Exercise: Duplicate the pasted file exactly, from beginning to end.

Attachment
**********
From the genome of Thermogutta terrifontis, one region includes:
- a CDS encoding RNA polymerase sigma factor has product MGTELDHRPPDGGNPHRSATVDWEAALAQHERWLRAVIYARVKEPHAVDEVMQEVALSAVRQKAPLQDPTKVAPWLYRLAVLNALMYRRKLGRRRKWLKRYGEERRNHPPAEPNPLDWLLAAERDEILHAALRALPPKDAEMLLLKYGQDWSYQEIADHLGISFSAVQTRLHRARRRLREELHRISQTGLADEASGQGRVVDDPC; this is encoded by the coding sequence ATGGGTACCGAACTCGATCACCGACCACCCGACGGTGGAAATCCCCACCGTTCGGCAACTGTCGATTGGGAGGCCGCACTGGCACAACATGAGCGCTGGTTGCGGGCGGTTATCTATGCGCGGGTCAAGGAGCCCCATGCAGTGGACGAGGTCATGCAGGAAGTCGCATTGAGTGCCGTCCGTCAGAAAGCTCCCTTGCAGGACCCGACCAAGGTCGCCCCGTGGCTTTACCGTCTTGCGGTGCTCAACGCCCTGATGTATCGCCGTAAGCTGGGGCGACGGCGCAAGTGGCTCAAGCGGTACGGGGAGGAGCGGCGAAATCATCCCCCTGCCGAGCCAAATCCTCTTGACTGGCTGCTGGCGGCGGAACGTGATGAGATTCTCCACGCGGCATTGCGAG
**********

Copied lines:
From the genome of Thermogutta terrifontis, one region includes:
- a CDS encoding RNA polymerase sigma factor has product MGTELDHRPPDGGNPHRSATVDWEAALAQHERWLRAVIYARVKEPHAVDEVMQEVALSAVRQKAPLQDPTKVAPWLYRLAVLNALMYRRKLGRRRKWLKRYGEERRNHPPAEPNPLDWLLAAERDEILHAALRALPPKDAEMLLLKYGQDWSYQEIADHLGISFSAVQTRLHRARRRLREELHRISQTGLADEASGQGRVVDDPC; this is encoded by the coding sequence ATGGGTACCGAACTCGATCACCGACCACCCGACGGTGGAAATCCCCACCGTTCGGCAACTGTCGATTGGGAGGCCGCACTGGCACAACATGAGCGCTGGTTGCGGGCGGTTATCTATGCGCGGGTCAAGGAGCCCCATGCAGTGGACGAGGTCATGCAGGAAGTCGCATTGAGTGCCGTCCGTCAGAAAGCTCCCTTGCAGGACCCGACCAAGGTCGCCCCGTGGCTTTACCGTCTTGCGGTGCTCAACGCCCTGATGTATCGCCGTAAGCTGGGGCGACGGCGCAAGTGGCTCAAGCGGTACGGGGAGGAGCGGCGAAATCATCCCCCTGCCGAGCCAAATCCTCTTGACTGGCTGCTGGCGGCGGAACGTGATGAGATTCTCCACGCGGCATTGCGAG